Hospitals throughout the UK with the ability to perform vital heart operations for children are set to learn their fate on Wednesday.
At the request of national parent groups, NHS clinicians and their associations, a review was carried out among the specialist child heart units.
In order to determine the level of care patients are receiving, the NHS conducted a broad analysis across all ten heart units.
The ‘safe and sustainable’ review engaged with partners across the NHS to understand the benefits in the heart care departments. More importantly, the review assessed standards to understand how each department could be improved.
Throughout the course of the inspection, developing standards have been at the forefront of the assessment. Working with the public and the staff associated with the NHS, these surgical centres have been assessed on how well they perform and what level of care they have provided.
The NHS is also looking to expand its network model of care, ensuring every cardiology unit in the country is operating at a high level of efficiency.
Broadening the review, the standards set by the NHS will be independently reviewed by an expert panel chaired by Professor Sir Ian Kennedy.
This will provide an overall assessment of the level of care the NHS heart unit provide, as well as identifying areas that are excelling, and areas that need to be improved.
These standards also include the specialist heart units’ accessibility to the public, including transport links and parking.
Surgeons too widely spread
The review was carried out due to fear of staff shortages, and specialist surgeons being spread too thinly. Part of the report has already suggested that surgery should be concentrated on fewer sites.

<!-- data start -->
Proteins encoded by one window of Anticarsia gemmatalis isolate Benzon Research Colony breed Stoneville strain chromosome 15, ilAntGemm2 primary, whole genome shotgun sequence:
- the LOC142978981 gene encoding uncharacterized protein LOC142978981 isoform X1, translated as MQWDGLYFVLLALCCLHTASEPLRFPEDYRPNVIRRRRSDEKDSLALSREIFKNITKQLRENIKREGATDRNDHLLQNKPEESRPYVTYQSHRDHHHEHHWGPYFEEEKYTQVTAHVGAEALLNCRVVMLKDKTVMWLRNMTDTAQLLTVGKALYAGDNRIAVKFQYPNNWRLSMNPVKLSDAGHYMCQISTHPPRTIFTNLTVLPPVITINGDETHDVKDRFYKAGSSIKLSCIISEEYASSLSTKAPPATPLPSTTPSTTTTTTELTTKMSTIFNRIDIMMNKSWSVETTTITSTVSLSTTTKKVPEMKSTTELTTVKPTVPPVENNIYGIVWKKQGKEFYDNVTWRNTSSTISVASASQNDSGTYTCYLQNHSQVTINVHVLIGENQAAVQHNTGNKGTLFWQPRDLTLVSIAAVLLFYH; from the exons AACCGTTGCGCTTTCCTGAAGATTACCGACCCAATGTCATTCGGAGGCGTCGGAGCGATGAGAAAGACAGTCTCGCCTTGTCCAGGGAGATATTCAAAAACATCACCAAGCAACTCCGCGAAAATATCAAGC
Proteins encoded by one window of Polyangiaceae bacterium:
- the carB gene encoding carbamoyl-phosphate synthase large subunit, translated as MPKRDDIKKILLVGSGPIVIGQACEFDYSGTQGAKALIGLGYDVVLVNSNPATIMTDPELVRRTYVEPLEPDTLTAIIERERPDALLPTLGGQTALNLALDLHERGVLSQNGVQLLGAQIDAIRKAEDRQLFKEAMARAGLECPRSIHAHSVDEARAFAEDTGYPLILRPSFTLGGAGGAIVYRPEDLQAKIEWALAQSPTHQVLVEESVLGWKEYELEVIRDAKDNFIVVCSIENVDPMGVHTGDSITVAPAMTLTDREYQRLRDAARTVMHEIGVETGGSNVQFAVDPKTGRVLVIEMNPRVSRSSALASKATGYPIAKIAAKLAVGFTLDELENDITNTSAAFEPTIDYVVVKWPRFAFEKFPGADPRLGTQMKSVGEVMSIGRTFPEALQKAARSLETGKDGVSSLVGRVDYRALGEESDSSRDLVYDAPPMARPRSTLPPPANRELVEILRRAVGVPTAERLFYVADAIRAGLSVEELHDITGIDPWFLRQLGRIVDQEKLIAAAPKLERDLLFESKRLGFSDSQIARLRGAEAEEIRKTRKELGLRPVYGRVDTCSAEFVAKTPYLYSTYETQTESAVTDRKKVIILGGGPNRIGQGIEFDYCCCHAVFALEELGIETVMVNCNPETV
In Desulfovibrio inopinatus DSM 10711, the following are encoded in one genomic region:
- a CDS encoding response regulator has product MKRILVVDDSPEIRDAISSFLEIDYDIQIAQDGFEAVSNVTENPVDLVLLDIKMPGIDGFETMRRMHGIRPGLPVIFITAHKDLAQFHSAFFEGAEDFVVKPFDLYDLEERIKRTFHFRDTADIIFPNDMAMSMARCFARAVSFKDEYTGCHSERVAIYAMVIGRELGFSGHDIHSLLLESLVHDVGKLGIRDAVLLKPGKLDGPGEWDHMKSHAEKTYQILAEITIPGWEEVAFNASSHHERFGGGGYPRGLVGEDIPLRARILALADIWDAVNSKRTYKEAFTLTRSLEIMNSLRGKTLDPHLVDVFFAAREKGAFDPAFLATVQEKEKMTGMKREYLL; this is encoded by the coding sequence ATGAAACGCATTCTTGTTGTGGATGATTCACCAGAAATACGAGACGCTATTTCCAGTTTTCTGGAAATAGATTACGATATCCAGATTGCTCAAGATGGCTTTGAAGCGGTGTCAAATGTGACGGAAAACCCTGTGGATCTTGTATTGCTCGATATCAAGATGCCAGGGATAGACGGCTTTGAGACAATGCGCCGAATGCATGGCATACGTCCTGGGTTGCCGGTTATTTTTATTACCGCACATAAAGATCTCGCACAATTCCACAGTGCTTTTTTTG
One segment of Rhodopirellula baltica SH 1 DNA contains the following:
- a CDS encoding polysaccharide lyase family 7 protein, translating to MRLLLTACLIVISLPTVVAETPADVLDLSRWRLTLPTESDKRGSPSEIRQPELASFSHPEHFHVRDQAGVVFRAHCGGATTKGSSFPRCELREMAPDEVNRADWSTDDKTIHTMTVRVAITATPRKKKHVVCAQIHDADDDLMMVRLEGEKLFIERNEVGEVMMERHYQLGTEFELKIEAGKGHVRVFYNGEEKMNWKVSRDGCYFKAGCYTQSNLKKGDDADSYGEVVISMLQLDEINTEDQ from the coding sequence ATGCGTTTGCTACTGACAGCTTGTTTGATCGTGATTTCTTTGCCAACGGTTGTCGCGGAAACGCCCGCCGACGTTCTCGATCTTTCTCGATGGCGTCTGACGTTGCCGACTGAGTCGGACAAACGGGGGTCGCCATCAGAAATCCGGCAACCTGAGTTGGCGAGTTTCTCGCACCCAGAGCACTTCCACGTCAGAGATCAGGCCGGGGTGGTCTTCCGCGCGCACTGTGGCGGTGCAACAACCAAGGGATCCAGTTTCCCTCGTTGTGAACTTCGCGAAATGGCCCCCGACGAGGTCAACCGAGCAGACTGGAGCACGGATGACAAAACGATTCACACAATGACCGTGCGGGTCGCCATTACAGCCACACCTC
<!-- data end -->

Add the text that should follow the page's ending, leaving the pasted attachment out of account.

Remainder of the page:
The hospitals that house the heart units will still be kept open, continuing to diagnose and monitor treatment for patients.
Hospitals in Leeds, Leicester, Newcastle, Southampton, Bristol and London are housing the heart units that are under threat.
Professor Sir Ian Kennedy has commented on the review, stating that change is needed to offer the best possible service.
Over 3,600 operations are performed every year on children born with heart defects and other ailments. There is wide spread agreement from surgeons and the medical community alike that the specific skill set heart surgeons have is too spread out across the country.
Furthermore, in order to provide a service that will benefit patients, heart operations need to be concentrated in fewer, larger centres to enable surgeons to share their skills and improve.
Concerns about child heart surgery can be traced back to the 1990s, where many children being treated at a Bristol hospital were deemed to have died needlessly.
Oxford’s John Radcliff hospital ceased child heart surgery as early as 2010 after a number of deaths were recorded.
The Royal College of Surgeons, Children’s Heart Foundation and Cardiothoracic Surgery have all expressed the need for stopping the specialist heart surgery at some of the UK sites, however this has not stopped opposition including parents and MPs voicing their concerns.
A decision regarding the future of the specialist children’s heart units is expected to be announced on Wednesday.
This guest post was written on behalf of Nuffield Health Careers.